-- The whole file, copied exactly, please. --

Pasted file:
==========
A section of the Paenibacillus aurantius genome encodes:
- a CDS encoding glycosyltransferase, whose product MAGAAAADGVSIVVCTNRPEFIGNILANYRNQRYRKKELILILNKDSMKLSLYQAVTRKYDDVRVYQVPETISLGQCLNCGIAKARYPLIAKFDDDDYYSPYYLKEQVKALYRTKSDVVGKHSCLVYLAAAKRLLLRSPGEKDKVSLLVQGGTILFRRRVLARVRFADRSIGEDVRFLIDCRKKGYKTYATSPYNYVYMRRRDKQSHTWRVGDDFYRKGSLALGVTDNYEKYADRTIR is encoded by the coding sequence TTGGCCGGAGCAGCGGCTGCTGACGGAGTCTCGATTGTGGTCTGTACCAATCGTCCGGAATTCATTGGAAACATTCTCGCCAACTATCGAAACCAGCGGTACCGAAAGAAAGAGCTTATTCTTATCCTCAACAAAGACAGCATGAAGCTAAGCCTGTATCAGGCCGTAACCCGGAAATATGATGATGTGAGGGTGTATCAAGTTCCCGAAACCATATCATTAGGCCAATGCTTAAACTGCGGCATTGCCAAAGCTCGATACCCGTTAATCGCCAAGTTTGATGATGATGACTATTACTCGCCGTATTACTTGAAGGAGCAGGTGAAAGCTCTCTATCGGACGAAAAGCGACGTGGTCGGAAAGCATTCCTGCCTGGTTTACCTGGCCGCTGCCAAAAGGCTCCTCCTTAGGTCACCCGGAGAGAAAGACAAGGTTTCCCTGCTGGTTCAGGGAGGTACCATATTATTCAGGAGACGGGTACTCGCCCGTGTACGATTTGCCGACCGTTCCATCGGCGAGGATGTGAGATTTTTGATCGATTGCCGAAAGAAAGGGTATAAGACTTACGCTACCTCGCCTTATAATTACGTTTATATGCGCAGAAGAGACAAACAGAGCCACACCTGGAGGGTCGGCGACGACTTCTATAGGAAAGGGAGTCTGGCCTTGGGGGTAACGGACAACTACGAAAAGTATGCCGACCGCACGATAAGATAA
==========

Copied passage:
A section of the Paenibacillus aurantius genome encodes:
- a CDS encoding glycosyltransferase, whose product MAGAAAADGVSIVVCTNRPEFIGNILANYRNQRYRKKELILILNKDSMKLSLYQAVTRKYDDVRVYQVPETISLGQCLNCGIAKARYPLIAKFDDDDYYSPYYLKEQVKALYRTKSDVVGKHSCLVYLAAAKRLLLRSPGEKDKVSLLVQGGTILFRRRVLARVRFADRSIGEDVRFLIDCRKKGYKTYATSPYNYVYMRRRDKQSHTWRVGDDFYRKGSLALGVTDNYEKYADRTIR is encoded by the coding sequence TTGGCCGGAGCAGCGGCTGCTGACGGAGTCTCGATTGTGGTCTGTACCAATCGTCCGGAATTCATTGGAAACATTCTCGCCAACTATCGAAACCAGCGGTACCGAAAGAAAGAGCTTATTCTTATCCTCAACAAAGACAGCATGAAGCTAAGCCTGTATCAGGCCGTAACCCGGAAATATGATGATGTGAGGGTGTATCAAGTTCCCGAAACCATATCATTAGGCCAATGCTTAAACTGCGGCATTGCCAAAGCTCGATACCCGTTAATCGCCAAGTTTGATGATGATGACTATTACTCGCCGTATTACTTGAAGGAGCAGGTGAAAGCTCTCTATCGGACGAAAAGCGACGTGGTCGGAAAGCATTCCTGCCTGGTTTACCTGGCCGCTGCCAAAAGGCTCCTCCTTAGGTCACCCGGAGAGAAAGACAAGGTTTCCCTGCTGGTTCAGGGAGGTACCATATTATTCAGGAGACGGGTACTCGCCCGTGTACGATTTGCCGACCGTTCCATCGGCGAGGATGTGAGATTTTTGATCGATTGCCGAAAGAAAGGGTATAAGACTTACGCTACCTCGCCTTATAATTACGTTTATATGCGCAGAAGAGACAAACAGAGCCACACCTGGAGGGTCGGCGACGACTTCTATAGGAAAGGGAGTCTGGCCTTGGGGGTAACGGACAACTACGAAAAGTATGCCGACCGCACGATAAGATAA